Genevieve McGillicuddy: Yeah, we’ll always show that range of films. What’s also important to the DNA of the festival that can only be done when we’re meeting in person are things like screening films in Cinerama, or showing nitrate films, or having silent films screened with a live orchestra. Those are cinematic experiences that you can really only capture in a theater. We’re very proud of doing those kinds of presentations and we will continue doing that in the future.
Danny Miller: Because we all marked the wonderful Robert Osborne’s birthday this week, and I can tear up a bit just saying his name, can you talk a bit about the impact he had on you and how you view his legacy for the network going forward?
Pola Changnon: Everyone who watched the network knows what a unique person he was and his expertise was only exceeded by his generosity in sharing it. That came through in all personal interactions as well. Off camera, it was great just to sit around and chew the fat with him. He left such an impact on the team that worked with him day in and day out through production. For the network overall, everyone felt like it was the coolest uncle coming to visit when he would walk the floor and talk to people. He really cared about everyone who worked at this network. We are always having conversations about when is the right time to bring him into the conversation as far as what an audience is going to see. We certainly don’t ever want to forget him.
What he did for us was truly foundational. Every other host on TCM is going to be measured by Robert’s bar. It’s very sad to think about him not being with us. I think the way Charlie programs Robert’s intros is really lovely and that it’s an ongoing acknowledgment of one of our founding fathers, regardless of the platform. It’s funny, I don’t know if you remember, Charlie, when we were trying to explain “streaming” to Robert and he was like, “I don’t get it. I don’t want it. I have a TV and that’s all I need!” So I think he’d be really surprised that we’re moving into this space and that he’ll be part of it. I think that’s really cool.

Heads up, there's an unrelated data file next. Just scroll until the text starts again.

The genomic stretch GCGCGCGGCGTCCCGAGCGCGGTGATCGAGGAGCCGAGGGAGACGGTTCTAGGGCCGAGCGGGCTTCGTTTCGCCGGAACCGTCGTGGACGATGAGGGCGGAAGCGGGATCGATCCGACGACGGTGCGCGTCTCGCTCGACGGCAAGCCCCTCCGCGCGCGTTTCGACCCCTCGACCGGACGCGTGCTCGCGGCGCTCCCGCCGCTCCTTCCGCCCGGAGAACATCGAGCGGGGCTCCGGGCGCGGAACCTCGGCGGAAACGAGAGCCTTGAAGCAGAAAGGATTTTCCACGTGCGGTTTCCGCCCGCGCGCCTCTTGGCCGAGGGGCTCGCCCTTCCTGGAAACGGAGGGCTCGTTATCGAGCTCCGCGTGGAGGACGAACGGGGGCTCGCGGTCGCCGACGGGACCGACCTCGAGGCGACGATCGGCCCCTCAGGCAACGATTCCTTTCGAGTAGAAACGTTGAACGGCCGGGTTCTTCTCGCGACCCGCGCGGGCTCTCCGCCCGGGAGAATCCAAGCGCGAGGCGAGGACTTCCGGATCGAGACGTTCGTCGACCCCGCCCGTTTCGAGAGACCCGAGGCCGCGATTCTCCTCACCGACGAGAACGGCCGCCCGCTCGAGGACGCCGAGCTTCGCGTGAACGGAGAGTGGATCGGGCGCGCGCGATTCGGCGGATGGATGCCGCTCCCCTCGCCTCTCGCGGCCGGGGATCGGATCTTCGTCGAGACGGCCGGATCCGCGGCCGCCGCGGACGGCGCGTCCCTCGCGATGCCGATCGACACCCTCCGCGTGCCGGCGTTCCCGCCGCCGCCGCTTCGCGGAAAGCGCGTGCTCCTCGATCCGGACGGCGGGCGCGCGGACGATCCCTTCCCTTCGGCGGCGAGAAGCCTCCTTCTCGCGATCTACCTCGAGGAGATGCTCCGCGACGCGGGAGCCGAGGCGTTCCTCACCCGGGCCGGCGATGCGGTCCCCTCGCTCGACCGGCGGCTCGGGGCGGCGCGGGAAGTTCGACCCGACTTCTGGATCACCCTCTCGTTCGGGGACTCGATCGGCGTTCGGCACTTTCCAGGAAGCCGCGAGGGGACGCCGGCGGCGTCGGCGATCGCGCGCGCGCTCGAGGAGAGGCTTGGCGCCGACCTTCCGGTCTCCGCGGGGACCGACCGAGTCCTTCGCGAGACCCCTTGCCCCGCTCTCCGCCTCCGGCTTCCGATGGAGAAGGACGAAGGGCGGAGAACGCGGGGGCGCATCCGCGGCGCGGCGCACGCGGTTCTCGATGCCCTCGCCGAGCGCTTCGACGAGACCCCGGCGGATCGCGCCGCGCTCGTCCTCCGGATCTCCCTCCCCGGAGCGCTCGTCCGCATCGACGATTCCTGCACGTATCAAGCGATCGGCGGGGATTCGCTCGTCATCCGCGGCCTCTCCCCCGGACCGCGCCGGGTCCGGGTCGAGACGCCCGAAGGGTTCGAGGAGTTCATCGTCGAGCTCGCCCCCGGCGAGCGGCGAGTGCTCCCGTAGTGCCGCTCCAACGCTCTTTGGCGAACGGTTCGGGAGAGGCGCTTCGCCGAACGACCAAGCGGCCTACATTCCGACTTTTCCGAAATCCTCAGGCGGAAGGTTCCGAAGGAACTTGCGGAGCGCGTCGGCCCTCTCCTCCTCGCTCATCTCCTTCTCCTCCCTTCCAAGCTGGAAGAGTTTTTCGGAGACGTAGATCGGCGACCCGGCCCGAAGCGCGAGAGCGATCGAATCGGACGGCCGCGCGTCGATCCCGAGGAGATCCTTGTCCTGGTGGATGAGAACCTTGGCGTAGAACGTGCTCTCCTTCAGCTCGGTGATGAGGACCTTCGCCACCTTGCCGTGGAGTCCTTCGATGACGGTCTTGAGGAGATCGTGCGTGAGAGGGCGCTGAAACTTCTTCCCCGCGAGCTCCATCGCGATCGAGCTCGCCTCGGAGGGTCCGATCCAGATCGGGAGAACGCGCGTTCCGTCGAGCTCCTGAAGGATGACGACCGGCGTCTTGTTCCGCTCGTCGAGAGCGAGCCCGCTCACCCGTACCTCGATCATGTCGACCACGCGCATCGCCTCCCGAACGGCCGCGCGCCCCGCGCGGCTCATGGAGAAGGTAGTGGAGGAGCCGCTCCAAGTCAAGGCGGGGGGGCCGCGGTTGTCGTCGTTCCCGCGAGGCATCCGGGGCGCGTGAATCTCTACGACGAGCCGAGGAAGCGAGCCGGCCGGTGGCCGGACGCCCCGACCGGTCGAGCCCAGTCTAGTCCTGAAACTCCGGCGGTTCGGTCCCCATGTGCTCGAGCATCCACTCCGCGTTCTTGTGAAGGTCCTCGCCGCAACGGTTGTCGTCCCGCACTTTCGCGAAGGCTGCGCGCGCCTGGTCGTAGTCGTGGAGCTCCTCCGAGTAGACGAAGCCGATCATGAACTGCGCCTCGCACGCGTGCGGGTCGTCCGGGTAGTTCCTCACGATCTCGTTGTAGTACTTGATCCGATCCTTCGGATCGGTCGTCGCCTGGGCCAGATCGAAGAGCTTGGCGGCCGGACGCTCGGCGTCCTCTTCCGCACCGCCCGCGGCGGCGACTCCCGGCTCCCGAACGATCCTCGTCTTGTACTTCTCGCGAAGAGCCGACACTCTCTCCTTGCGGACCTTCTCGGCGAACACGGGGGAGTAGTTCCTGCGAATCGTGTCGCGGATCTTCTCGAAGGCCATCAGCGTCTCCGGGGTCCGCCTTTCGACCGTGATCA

Charlie Tabesh: One thing I remember so clearly was that he was exactly the same in person as he was on the network — always gracious and welcoming and kind and warm. The way he made you feel so welcome when you watched TCM was how he was in person as well. He was the star when I came in and he was always so welcoming to me and made me feel really special. And, of course, he obviously knew his stuff inside and out. It wasn’t just a host up there talking, he really knew it all, and I think that became part of the TCM brand and part of the TCM personality that could only have happened with somebody like Robert there to establish it.
Genevieve McGillicuddy: It was a lot of fun planning the festival with Robert every year. He’d certainly done many appearances before and I had worked with him on some of those, but this was a different animal. It was so great to hang out with him backstage during the festival and seeing him interact with talent and then seeing what would happen on stage. And, most importantly, I think he got such a big kick out of meeting people who came to the festival from all over the country and all over the world, getting that time to talk with them and take endless pictures. I remember at the closing night at Club TCM at the very first festival in 2010. Fans were gathering around Robert and suddenly we realized that there was this enormous line of people waiting to talk to him and get a photo taken. And Robert stood there until he talked to every single person. It was just so fun to work with him on this event.
–Danny Miller for Classic Movie Hub
Danny Miller is a freelance writer, book editor, and co-author of About Face: The Life and Times of Dottie Ponedel, Make-up Artist to the Stars. You can read more of Danny’s articles at Cinephiled, or you can follow him on Twitter at @dannymmiller.